Technically, yes. Even though it was banned so long ago, its half-life can span decades which is why residues of DDT can still be found in food today. DDE, which is the breakdown product of DDT, still persists in soils where crops are grown because of applications from years ago. DDE can bioaccumulate, which means that it gets concentrated up the food chain. It is possible for fish and livestock to accumulate it in their fat.
However, the FDA still monitors the levels of DDT and DDE found in foods. A certain level of residues found in food is unavoidable, which the FDA calls “Action Levels,” but once a food is found to have residues exceeding Action Levels, the FDA takes action to make the item unavailable to consumers.
DDT was banned in 1972, but that doesn’t mean that it can’t still be found in the U.S. today. There are still traces of DDT in the environment, for example, in the Great Lakes. Soil and water can still contain DDT, which can then be absorbed by plant and animal species. Humans can contract DDT from these contaminated sources (fish and shellfish are a common source). Some people advocate bringing back DDT for use against mosquitoes, and with enough support for it, I would presume that some people have gained illegal access to the chemical, although it would be very difficult to find.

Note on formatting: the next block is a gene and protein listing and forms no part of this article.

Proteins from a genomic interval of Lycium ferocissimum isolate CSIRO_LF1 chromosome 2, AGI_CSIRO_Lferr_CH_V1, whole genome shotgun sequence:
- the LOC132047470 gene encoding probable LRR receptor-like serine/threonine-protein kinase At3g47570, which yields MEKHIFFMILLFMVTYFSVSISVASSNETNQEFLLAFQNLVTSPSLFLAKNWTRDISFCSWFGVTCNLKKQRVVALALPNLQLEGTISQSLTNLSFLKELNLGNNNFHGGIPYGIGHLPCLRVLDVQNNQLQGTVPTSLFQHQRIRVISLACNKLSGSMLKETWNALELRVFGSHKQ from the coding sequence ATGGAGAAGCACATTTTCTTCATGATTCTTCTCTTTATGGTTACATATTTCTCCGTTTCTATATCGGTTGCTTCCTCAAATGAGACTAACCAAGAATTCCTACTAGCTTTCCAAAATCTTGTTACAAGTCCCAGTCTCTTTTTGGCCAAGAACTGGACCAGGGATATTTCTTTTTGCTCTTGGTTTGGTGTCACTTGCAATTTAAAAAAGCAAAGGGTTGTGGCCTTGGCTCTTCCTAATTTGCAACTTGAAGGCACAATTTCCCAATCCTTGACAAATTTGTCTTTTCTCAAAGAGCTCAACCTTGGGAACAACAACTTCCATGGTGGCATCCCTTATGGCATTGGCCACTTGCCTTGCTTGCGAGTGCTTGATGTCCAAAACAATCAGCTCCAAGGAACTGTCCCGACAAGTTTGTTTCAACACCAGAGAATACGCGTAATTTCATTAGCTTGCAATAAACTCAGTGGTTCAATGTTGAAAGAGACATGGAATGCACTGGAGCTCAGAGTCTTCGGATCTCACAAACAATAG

Click here to cancel reply.
Sorry,At this time user registration is disabled. We will open registration soon!
Don't have an account? Click Here to Signup
© Copyright GreenAnswers.com LLC